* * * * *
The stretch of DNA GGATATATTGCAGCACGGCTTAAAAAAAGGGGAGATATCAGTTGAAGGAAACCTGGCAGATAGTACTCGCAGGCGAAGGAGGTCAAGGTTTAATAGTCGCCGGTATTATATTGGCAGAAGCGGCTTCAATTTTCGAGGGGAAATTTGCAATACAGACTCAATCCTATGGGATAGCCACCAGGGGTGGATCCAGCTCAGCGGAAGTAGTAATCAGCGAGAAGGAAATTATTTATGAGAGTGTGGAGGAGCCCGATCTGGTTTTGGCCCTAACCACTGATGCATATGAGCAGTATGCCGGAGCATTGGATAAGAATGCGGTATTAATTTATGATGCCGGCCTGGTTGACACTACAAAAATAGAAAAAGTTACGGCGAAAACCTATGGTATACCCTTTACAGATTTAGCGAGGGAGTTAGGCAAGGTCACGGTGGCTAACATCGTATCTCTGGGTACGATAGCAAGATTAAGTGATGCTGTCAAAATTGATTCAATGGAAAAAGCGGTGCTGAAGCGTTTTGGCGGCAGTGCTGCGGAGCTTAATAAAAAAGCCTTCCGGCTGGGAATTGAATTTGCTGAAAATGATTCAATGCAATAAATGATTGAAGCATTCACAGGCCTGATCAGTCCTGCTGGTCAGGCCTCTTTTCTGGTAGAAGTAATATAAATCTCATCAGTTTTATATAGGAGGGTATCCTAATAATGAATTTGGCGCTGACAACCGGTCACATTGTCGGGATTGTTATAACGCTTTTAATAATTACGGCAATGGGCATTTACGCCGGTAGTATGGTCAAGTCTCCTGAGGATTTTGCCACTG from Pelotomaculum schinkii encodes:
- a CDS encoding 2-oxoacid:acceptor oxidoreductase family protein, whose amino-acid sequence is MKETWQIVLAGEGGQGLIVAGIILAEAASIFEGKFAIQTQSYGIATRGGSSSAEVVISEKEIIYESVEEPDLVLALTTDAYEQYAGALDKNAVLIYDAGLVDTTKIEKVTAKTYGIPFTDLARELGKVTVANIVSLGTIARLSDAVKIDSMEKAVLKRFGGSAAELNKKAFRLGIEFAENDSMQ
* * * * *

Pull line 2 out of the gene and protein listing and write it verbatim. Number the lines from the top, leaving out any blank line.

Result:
- a CDS encoding 2-oxoacid:acceptor oxidoreductase family protein, whose amino-acid sequence is MKETWQIVLAGEGGQGLIVAGIILAEAASIFEGKFAIQTQSYGIATRGGSSSAEVVISEKEIIYESVEEPDLVLALTTDAYEQYAGALDKNAVLIYDAGLVDTTKIEKVTAKTYGIPFTDLARELGKVTVANIVSLGTIARLSDAVKIDSMEKAVLKRFGGSAAELNKKAFRLGIEFAENDSMQ